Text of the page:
One of the pastors in our area with whom I've worked a lot contacted me and asked if I would work with him on his leadership skills. I was honored that he would ask.
While I was on staff at Cedar Ridge I started reading The Leadership Challenge by James M. Kouzes and Barry Z Posner and it just rocked my world. It's the best, most comprehensive, most helpful thing I've read on leadership before or since. Here's the one pager based on the book that I keep on my m130, on my wall @ work and on my work and home laptops:
The Five Practices of Leadership
Challenge the Process
Search out challenging opportunities to change, grow, innovate, and improve.
Experiment, take risks, and learn from the accompanying mistakes.
Inspire a Shared Vision
Envision an uplifting and ennobling future.
Enlist others in a common vision by appealing to their values, interests, hopes and dreams.
Enable Others to Act
Foster collaboration by promoting cooperative goals and building trust.
Strengthen people by giving power away, providing choice, developing competence, assigning critical tasks, and offering visible support.
Model the Way
Set the example by behaving in ways that are consistent with shared values.
Achieve small wins that promote consistent progress and build commitment.
Encourage the Heart
Recognize individual contributions to the success of every project.
Celebrate team accomplishments regularly.
Here's another similarly brief page on the Five Practices that's on the Leadership Challenge website.
I was so impacted by the book that I thought I would outline it and ended up writing a Leadership Primer, pulling in information from some other books pertinent to leadership.
(Interestingly, Jossey-Bass just published Christian Reflections on The Leadership Challenge featuring comments by John Maxwell, David McAllister-Wilson, Patrick Lencioni, Nancy Ortberg, and Ken Blanchard. See the table of contents here.)
And so my pastor friend and I this AM @ breakfast decided that we would use Leadership Challege tools for evaluation purposes and to provide some structure and discipline to our conversations. We selected The Leadership Practices Inventory (LPI)-Deluxe Facilitator's Guide Package to assist us. This package includes the Leadership Practices Self Inventory, the Leadership Practices Observer Inventory (for 360 degree evaluation), the Leadership Practices Inventory (hereafter LPI) Facilitator's Guide, a Participant's Workbook, a Development Planner, a CD-ROM with software for scoring, some visuals and forms, and even a Poster and a pocket-sized reference card.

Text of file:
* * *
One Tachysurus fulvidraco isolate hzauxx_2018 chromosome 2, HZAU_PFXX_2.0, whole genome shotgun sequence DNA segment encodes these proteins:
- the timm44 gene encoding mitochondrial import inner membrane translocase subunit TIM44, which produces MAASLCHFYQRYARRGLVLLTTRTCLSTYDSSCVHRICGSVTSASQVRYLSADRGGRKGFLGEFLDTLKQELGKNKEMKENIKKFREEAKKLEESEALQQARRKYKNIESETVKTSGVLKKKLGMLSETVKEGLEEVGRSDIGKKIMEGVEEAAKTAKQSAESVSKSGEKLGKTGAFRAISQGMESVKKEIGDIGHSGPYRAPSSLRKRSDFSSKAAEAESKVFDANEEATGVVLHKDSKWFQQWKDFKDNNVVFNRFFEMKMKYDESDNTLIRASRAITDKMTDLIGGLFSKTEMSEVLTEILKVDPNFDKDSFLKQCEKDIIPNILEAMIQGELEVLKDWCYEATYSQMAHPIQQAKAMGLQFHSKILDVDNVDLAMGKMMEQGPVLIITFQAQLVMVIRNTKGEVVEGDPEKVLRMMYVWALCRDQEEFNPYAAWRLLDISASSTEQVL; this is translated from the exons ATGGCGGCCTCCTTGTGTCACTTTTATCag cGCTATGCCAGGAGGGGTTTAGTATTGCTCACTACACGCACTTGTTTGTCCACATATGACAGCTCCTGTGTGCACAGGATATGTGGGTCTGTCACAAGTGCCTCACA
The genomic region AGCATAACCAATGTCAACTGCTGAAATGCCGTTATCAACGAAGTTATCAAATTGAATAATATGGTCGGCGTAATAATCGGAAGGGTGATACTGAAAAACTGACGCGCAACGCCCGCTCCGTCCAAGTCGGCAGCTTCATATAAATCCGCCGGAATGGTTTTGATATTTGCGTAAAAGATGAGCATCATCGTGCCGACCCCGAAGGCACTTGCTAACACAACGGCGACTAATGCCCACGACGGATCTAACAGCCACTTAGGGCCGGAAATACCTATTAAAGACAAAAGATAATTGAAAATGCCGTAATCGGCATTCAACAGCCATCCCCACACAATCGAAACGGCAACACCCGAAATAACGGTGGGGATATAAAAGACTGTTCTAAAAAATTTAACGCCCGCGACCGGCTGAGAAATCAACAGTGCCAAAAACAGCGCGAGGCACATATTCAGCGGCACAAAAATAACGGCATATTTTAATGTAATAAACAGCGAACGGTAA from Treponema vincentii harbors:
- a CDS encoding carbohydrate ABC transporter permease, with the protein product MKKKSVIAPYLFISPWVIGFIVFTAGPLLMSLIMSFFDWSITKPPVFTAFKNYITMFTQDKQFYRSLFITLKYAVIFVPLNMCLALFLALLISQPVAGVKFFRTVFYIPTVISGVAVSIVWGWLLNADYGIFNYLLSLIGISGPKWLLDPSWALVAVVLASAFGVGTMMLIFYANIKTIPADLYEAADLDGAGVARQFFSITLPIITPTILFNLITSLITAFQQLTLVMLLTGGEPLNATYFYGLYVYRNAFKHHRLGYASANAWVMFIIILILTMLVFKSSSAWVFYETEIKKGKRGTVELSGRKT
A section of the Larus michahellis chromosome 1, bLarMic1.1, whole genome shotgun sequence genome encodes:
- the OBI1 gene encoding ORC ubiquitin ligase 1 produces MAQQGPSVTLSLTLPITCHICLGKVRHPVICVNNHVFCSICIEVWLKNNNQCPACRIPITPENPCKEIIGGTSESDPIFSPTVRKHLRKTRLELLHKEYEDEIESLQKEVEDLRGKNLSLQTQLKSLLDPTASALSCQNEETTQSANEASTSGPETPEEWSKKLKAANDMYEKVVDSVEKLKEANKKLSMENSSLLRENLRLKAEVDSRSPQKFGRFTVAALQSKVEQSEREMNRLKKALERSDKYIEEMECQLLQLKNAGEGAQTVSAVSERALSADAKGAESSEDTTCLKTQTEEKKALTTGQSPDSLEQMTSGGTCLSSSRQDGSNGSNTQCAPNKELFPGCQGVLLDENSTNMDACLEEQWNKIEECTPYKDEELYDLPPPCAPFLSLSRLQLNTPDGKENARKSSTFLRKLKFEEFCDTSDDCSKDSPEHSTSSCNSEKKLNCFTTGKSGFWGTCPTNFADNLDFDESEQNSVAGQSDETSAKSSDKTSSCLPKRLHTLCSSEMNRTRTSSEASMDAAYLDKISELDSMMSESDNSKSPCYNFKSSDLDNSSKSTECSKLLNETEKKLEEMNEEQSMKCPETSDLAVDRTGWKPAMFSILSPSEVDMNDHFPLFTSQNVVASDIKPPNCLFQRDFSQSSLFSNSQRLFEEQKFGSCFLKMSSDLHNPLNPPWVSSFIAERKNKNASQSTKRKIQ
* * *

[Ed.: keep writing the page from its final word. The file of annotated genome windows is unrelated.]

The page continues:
Now by all this, I don't mean to suggest for a moment that leadership development results from program or structure or from information transfer. This approach is just using some tools and providing a context for a process that I see to be primarily relational and one that will focus on intentional acts in the real world, NOT just great conversations and knowledge accumulation. In the real world, of course, is where leadership development actually occurs. All else is mere prolegomena.
Interestingly, Kouzes and Posner are now also emphasizing even more how crucial relationship is to leadership formation. They are now stressing a new theme in their Leadership Challenge work - "Leadership is a Relationship". They write:
"We have always maintained that whatever the circumstances, leadership is a relationship. Whether it's one-to-one or one-to-many, business as usual or challenges in extraordinary times, leadership is a relationship between those who aspire to lead and those who choose to follow. North, south, east, or west, success in business, and success in life has been, is now, and will be a function of how well we work and play together. We are emphasizing "Leadership is a relationship" as the theme for the third edition of The Leadership Challenge because over the last few years new research in such areas as "emotional intelligence" has demonstrated that it's social skills and not technical or intellectual skills that account for the success of leaders. Also, since we began our research over 20 years ago, we have had reinforced over and over, time and again, that personal credibility — that is, the belief others have it us - is the foundation of leadership. "
Part of my own interest in this process, beyond helping a friend, is to work toward putting together a leadership development protocol that I can call into service in future. We plan to meet weekly initially as my friend has some immediate leadership challenges he's going to tackle and then eventually segue to monthly for six to twelve months (not sure yet how long). I'll blog here from time to time about our progress and learnings. Your comments on leadership development strategies you've successfully deployed are most welcome!
Saturday, June 05, 2004